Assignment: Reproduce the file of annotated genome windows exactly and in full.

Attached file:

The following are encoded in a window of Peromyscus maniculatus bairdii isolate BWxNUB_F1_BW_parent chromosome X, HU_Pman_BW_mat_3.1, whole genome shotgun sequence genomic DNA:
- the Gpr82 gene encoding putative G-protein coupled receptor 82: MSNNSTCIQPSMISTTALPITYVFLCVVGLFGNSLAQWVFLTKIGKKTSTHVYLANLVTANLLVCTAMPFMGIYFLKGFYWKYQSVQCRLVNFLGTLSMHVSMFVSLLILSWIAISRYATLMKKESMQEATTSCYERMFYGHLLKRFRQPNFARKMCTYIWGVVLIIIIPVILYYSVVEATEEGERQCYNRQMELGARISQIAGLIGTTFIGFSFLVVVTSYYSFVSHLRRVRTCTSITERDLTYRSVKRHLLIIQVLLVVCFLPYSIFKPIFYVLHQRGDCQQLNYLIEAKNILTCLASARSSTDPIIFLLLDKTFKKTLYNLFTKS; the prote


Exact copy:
The following are encoded in a window of Peromyscus maniculatus bairdii isolate BWxNUB_F1_BW_parent chromosome X, HU_Pman_BW_mat_3.1, whole genome shotgun sequence genomic DNA:
- the Gpr82 gene encoding putative G-protein coupled receptor 82: MSNNSTCIQPSMISTTALPITYVFLCVVGLFGNSLAQWVFLTKIGKKTSTHVYLANLVTANLLVCTAMPFMGIYFLKGFYWKYQSVQCRLVNFLGTLSMHVSMFVSLLILSWIAISRYATLMKKESMQEATTSCYERMFYGHLLKRFRQPNFARKMCTYIWGVVLIIIIPVILYYSVVEATEEGERQCYNRQMELGARISQIAGLIGTTFIGFSFLVVVTSYYSFVSHLRRVRTCTSITERDLTYRSVKRHLLIIQVLLVVCFLPYSIFKPIFYVLHQRGDCQQLNYLIEAKNILTCLASARSSTDPIIFLLLDKTFKKTLYNLFTKS; the prote